The Aids Hospice : From Disease And Neglect

Decent Essays

The AIDS hospice reeked from disease and neglect. On my first day there, after an hour of "training," I met Paul, a tall, emaciated, forty-year-old AIDS victim who was recovering from a stroke that had severely affected his speech. I took him to General Hospital for a long-overdue appointment. It had been weeks since he had been outside. After waiting for two and a half hours, he was called in and then needed to wait another two hours for his prescription. Hungry, I suggested we go and get some lunch. At first Paul resisted; he didn’t want to accept the lunch offer. Estranged from his family and seemingly ignored by his friends, he wasn’t used to anyone being kind to him — even though I was only talking about a Big Mac. When it arrived, …show more content…

Research with Dr. Smith on neurodegenerative diseases further stimulated my curiosity. Equally satisfying is my investigation with Dr. Jones of the relevance of endogenous opiates to drug therapies for schizophrenia, Alzheimer’s dementia, Parkinson’s disease, Huntington’s chorea, and drug abuse. I love research. Looking at the results of an experiment for the first time and knowing that my data, this newly found piece of information, is furthering our knowledge in a small area of science is an indescribable experience. I have so enjoyed it that I am currently enrolled in two Departmental Honors programs, both requiring an Honors Thesis. I will graduate next year with two majors — Neuroscience and Biological Sciences. While I want to incorporate research into my career, after meeting Paul I realized that the lab’s distant analytical approach wouldn’t help me show compassion to my patients. Even worse, it could contribute to the emotional neglect I found so repulsive.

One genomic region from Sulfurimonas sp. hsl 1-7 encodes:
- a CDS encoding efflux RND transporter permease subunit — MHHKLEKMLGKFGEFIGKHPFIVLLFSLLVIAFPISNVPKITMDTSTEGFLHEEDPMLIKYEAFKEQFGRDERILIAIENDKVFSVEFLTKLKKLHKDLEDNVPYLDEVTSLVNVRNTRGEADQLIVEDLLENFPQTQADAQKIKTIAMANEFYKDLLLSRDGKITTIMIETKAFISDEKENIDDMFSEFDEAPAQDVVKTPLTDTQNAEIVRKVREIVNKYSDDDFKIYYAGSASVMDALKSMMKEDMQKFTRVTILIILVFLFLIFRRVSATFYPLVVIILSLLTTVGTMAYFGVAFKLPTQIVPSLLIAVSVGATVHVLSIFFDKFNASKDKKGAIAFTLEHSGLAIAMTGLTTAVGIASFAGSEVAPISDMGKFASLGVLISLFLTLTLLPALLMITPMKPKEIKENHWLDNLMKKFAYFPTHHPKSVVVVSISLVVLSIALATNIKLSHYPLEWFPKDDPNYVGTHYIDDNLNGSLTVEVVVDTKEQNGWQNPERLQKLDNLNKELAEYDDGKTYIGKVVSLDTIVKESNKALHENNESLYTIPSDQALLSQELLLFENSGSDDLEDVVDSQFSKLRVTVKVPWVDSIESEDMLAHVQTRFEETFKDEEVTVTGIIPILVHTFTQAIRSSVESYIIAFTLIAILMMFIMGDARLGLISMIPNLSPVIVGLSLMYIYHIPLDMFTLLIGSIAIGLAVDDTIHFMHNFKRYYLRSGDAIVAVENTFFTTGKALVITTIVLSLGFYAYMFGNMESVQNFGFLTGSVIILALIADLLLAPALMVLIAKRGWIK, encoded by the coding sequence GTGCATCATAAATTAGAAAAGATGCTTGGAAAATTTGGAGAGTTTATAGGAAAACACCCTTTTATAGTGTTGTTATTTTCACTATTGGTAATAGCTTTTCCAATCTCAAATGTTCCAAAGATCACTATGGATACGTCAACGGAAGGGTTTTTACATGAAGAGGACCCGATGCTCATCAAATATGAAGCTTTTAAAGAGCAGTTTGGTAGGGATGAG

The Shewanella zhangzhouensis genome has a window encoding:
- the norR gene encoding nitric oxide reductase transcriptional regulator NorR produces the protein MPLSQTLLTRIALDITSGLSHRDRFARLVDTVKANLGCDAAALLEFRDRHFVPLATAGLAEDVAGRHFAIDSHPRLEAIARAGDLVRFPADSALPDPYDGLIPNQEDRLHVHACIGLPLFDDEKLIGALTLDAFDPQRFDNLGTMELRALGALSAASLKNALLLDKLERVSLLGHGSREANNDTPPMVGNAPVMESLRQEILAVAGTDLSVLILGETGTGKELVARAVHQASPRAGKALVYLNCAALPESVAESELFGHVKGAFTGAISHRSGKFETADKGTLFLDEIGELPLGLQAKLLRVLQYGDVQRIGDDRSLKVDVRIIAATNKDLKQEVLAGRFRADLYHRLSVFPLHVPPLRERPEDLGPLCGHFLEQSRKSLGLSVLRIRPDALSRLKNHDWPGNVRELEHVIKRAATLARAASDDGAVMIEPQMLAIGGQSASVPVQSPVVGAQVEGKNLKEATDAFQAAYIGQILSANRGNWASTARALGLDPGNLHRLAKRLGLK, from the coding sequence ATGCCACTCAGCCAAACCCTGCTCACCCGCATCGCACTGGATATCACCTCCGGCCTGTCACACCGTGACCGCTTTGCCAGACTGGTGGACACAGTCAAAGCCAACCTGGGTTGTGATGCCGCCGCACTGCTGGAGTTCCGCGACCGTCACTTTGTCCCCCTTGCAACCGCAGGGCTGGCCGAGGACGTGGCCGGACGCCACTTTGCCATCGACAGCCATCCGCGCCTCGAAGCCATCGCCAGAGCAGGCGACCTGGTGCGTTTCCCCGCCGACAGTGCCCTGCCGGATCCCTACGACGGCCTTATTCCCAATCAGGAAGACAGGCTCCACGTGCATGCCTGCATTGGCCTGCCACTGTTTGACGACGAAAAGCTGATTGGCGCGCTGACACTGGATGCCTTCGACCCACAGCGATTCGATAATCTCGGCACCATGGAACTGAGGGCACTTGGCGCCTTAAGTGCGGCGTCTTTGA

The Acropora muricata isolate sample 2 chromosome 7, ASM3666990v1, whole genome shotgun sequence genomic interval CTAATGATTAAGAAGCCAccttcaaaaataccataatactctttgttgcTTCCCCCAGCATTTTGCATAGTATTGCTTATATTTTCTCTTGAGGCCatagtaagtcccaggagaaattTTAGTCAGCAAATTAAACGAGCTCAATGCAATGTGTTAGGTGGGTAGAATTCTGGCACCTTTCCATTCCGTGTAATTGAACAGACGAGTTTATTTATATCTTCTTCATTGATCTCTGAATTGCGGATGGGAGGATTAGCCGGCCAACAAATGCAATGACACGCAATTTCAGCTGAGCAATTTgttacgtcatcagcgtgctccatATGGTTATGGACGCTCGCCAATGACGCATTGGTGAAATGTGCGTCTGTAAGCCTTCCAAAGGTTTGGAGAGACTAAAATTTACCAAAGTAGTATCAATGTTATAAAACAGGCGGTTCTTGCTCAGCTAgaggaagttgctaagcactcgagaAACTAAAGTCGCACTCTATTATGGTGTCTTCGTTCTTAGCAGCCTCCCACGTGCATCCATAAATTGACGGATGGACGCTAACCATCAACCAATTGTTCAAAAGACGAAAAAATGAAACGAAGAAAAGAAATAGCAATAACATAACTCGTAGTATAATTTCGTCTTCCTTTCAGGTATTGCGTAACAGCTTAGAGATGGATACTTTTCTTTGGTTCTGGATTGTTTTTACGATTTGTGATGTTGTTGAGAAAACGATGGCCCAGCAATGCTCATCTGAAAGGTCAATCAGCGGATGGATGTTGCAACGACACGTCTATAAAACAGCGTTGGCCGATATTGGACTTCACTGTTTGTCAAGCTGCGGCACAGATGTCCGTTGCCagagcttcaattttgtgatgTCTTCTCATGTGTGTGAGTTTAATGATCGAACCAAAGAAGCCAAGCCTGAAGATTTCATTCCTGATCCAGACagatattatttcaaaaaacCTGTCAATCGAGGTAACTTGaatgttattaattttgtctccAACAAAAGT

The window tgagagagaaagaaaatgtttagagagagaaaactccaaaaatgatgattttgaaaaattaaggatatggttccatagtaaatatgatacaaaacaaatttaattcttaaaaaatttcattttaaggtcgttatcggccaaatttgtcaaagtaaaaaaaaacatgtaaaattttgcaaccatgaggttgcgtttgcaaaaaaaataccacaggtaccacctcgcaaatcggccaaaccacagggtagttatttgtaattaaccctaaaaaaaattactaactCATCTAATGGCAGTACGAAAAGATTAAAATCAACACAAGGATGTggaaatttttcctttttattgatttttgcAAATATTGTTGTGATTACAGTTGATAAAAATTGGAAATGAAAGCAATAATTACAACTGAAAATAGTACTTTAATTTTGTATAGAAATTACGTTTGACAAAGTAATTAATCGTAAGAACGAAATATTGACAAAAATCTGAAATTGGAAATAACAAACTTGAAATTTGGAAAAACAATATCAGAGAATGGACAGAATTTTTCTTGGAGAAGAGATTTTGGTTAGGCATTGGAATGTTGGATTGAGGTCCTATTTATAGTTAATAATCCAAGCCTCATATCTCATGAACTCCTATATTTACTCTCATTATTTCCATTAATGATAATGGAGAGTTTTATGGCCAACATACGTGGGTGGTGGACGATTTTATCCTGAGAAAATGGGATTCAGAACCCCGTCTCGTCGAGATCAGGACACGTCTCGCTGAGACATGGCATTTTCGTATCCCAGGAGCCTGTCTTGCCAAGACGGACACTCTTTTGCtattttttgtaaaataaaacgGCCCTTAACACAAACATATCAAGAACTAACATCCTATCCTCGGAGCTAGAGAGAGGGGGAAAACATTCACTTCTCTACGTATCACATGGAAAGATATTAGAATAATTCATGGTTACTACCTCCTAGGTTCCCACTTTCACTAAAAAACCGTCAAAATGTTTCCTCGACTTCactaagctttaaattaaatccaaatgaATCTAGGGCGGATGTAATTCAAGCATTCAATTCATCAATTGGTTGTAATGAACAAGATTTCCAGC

Dr. Nelson, the general practitioner for whom I volunteered for two and a half years, had always told me that the desire to become a doctor must come from deep within. In his office, I took patients’ vital signs and helped them feel more comfortable. I also spent a significant amount of time with Dr. Nelson learning about the physician’s role. He became my mentor. I learned of

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